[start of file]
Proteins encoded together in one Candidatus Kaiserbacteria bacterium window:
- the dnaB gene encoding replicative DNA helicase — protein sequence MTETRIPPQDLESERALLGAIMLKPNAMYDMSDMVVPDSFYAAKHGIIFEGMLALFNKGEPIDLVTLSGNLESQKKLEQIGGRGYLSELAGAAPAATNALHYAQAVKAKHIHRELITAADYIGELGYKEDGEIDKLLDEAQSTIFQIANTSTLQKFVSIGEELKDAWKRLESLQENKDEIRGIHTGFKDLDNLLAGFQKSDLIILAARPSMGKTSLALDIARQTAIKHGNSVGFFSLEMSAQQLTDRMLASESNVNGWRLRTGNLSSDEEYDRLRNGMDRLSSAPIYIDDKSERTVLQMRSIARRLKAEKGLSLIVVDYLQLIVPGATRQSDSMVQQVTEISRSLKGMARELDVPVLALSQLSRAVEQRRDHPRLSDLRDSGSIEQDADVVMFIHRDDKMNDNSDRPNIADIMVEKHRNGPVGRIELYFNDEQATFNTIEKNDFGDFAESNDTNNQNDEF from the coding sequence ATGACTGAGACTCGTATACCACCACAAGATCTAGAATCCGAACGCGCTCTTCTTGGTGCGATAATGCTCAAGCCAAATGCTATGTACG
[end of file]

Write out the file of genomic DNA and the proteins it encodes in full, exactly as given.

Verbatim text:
Proteins encoded together in one Candidatus Kaiserbacteria bacterium window:
- the dnaB gene encoding replicative DNA helicase — protein sequence MTETRIPPQDLESERALLGAIMLKPNAMYDMSDMVVPDSFYAAKHGIIFEGMLALFNKGEPIDLVTLSGNLESQKKLEQIGGRGYLSELAGAAPAATNALHYAQAVKAKHIHRELITAADYIGELGYKEDGEIDKLLDEAQSTIFQIANTSTLQKFVSIGEELKDAWKRLESLQENKDEIRGIHTGFKDLDNLLAGFQKSDLIILAARPSMGKTSLALDIARQTAIKHGNSVGFFSLEMSAQQLTDRMLASESNVNGWRLRTGNLSSDEEYDRLRNGMDRLSSAPIYIDDKSERTVLQMRSIARRLKAEKGLSLIVVDYLQLIVPGATRQSDSMVQQVTEISRSLKGMARELDVPVLALSQLSRAVEQRRDHPRLSDLRDSGSIEQDADVVMFIHRDDKMNDNSDRPNIADIMVEKHRNGPVGRIELYFNDEQATFNTIEKNDFGDFAESNDTNNQNDEF from the coding sequence ATGACTGAGACTCGTATACCACCACAAGATCTAGAATCCGAACGCGCTCTTCTTGGTGCGATAATGCTCAAGCCAAATGCTATGTACG